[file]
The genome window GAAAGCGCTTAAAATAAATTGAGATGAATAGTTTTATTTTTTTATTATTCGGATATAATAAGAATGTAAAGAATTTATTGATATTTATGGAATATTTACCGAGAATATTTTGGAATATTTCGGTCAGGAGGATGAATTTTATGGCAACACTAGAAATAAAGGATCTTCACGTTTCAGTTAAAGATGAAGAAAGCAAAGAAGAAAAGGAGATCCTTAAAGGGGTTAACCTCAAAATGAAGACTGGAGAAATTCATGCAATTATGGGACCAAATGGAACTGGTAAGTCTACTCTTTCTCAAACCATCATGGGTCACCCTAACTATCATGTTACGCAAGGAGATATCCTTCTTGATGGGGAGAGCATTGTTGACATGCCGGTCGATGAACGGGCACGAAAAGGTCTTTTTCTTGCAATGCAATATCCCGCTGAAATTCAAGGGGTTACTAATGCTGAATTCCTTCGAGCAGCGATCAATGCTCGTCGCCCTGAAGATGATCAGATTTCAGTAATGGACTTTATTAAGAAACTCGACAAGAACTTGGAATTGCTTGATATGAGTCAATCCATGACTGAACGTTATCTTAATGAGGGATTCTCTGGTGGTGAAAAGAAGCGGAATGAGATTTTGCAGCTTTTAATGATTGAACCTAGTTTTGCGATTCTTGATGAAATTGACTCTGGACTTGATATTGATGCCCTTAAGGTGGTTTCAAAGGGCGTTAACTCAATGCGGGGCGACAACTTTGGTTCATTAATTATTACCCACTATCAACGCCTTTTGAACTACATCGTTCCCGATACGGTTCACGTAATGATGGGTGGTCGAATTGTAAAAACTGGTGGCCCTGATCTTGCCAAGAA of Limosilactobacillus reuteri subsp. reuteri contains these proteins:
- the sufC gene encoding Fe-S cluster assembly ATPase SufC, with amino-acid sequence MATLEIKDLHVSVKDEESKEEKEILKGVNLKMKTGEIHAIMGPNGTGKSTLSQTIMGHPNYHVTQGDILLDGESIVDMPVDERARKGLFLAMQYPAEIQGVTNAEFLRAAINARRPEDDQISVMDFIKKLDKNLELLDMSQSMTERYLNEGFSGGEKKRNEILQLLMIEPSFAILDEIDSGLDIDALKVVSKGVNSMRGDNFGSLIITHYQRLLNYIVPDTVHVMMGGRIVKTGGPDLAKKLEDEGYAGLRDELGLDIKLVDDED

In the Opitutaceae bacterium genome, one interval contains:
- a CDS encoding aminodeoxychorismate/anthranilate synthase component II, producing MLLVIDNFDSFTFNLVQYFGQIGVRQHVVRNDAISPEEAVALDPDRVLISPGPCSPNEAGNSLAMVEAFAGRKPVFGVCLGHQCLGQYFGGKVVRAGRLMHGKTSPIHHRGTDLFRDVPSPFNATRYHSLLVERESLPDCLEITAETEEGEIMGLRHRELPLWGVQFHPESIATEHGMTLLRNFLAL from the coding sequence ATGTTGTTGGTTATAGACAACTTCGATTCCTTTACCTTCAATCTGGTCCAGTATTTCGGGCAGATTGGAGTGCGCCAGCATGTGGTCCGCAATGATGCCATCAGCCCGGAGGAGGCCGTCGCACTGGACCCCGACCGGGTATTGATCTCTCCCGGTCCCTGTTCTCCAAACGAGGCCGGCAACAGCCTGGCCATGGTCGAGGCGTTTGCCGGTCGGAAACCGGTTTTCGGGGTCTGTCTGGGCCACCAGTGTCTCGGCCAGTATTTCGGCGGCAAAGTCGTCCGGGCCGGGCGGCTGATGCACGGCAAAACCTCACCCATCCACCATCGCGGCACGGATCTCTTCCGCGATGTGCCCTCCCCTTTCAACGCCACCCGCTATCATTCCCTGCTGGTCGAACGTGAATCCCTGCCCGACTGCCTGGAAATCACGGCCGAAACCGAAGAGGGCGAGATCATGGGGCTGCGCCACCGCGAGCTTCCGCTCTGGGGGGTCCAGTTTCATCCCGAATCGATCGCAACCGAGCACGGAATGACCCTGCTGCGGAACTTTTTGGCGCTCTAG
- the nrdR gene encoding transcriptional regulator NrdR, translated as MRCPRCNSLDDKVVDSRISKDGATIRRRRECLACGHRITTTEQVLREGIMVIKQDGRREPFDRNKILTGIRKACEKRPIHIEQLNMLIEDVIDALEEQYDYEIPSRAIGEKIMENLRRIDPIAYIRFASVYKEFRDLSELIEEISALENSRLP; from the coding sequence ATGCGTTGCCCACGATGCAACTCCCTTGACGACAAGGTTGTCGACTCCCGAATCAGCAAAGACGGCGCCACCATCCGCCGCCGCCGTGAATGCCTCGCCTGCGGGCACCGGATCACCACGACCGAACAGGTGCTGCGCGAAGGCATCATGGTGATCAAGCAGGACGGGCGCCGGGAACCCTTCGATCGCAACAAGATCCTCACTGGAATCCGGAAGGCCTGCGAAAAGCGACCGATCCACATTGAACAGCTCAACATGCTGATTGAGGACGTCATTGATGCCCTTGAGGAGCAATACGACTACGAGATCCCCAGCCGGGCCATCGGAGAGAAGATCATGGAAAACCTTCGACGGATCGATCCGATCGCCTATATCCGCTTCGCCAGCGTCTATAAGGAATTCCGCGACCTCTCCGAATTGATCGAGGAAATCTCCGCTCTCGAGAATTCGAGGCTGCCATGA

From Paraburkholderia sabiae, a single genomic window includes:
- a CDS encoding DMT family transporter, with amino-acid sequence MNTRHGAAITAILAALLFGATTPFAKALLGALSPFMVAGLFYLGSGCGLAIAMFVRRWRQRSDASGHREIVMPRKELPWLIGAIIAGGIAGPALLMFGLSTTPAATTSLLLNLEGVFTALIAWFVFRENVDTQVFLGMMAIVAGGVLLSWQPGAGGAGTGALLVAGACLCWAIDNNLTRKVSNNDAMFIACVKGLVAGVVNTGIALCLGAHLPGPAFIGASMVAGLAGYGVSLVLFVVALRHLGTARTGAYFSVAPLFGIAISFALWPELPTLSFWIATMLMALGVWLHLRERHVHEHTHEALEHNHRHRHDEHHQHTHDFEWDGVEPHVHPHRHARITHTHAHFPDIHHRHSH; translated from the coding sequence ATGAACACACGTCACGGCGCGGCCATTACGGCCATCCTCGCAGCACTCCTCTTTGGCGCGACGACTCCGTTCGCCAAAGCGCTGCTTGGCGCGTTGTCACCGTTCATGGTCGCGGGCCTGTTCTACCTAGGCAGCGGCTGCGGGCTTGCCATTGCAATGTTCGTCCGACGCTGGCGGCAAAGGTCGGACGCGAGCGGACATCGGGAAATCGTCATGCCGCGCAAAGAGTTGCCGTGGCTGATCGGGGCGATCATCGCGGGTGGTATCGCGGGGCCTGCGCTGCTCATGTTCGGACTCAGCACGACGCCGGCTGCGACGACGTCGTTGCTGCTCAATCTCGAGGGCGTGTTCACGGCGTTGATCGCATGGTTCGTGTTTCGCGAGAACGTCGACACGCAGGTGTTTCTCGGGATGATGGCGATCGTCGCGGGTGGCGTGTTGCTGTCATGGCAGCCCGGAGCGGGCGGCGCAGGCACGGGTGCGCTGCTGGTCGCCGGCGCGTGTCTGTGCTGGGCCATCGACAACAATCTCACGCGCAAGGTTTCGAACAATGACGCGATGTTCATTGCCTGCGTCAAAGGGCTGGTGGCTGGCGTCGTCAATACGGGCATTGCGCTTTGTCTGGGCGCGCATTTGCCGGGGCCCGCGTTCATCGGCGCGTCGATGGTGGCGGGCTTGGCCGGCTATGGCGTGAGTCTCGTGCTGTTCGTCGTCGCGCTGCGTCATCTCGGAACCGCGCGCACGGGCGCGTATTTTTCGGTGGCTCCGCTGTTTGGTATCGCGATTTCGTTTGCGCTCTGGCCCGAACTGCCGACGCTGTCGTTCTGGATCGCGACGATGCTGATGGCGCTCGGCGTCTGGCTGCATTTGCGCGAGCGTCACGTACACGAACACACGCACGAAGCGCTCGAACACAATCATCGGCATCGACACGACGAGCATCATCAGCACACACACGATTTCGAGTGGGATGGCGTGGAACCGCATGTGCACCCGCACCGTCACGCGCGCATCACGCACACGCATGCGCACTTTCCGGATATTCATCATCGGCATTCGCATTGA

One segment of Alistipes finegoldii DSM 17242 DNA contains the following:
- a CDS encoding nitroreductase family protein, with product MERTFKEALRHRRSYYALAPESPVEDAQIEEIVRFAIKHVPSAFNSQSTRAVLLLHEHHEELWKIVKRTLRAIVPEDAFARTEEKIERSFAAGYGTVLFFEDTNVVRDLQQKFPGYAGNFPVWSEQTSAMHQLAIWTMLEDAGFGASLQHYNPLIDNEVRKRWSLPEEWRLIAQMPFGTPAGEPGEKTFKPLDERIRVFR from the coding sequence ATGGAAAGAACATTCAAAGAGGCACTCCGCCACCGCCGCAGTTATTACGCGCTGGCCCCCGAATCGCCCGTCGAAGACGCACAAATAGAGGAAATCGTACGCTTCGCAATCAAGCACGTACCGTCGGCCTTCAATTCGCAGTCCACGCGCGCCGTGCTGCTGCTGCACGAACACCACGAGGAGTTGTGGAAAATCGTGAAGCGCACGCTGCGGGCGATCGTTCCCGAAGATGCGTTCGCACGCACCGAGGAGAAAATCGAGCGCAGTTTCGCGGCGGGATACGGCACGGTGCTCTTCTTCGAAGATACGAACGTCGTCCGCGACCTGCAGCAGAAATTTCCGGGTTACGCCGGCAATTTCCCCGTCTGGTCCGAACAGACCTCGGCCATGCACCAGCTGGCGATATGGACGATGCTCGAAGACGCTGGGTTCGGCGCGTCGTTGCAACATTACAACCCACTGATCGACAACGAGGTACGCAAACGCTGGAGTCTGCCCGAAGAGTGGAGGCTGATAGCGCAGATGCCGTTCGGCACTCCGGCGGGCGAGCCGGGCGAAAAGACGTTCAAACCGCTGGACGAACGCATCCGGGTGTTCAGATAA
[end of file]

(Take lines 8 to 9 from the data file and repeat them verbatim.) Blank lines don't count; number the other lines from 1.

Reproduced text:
One segment of Alistipes finegoldii DSM 17242 DNA contains the following:
- a CDS encoding nitroreductase family protein, with product MERTFKEALRHRRSYYALAPESPVEDAQIEEIVRFAIKHVPSAFNSQSTRAVLLLHEHHEELWKIVKRTLRAIVPEDAFARTEEKIERSFAAGYGTVLFFEDTNVVRDLQQKFPGYAGNFPVWSEQTSAMHQLAIWTMLEDAGFGASLQHYNPLIDNEVRKRWSLPEEWRLIAQMPFGTPAGEPGEKTFKPLDERIRVFR from the coding sequence ATGGAAAGAACATTCAAAGAGGCACTCCGCCACCGCCGCAGTTATTACGCGCTGGCCCCCGAATCGCCCGTCGAAGACGCACAAATAGAGGAAATCGTACGCTTCGCAATCAAGCACGTACCGTCGGCCTTCAATTCGCAGTCCACGCGCGCCGTGCTGCTGCTGCACGAACACCACGAGGAGTTGTGGAAAATCGTGAAGCGCACGCTGCGGGCGATCGTTCCCGAAGATGCGTTCGCACGCACCGAGGAGAAAATCGAGCGCAGTTTCGCGGCGGGATACGGCACGGTGCTCTTCTTCGAAGATACGAACGTCGTCCGCGACCTGCAGCAGAAATTTCCGGGTTACGCCGGCAATTTCCCCGTCTGGTCCGAACAGACCTCGGCCATGCACCAGCTGGCGATATGGACGATGCTCGAAGACGCTGGGTTCGGCGCGTCGTTGCAACATTACAACCCACTGATCGACAACGAGGTACGCAAACGCTGGAGTCTGCCCGAAGAGTGGAGGCTGATAGCGCAGATGCCGTTCGGCACTCCGGCGGGCGAGCCGGGCGAAAAGACGTTCAAACCGCTGGACGAACGCATCCGGGTGTTCAGATAA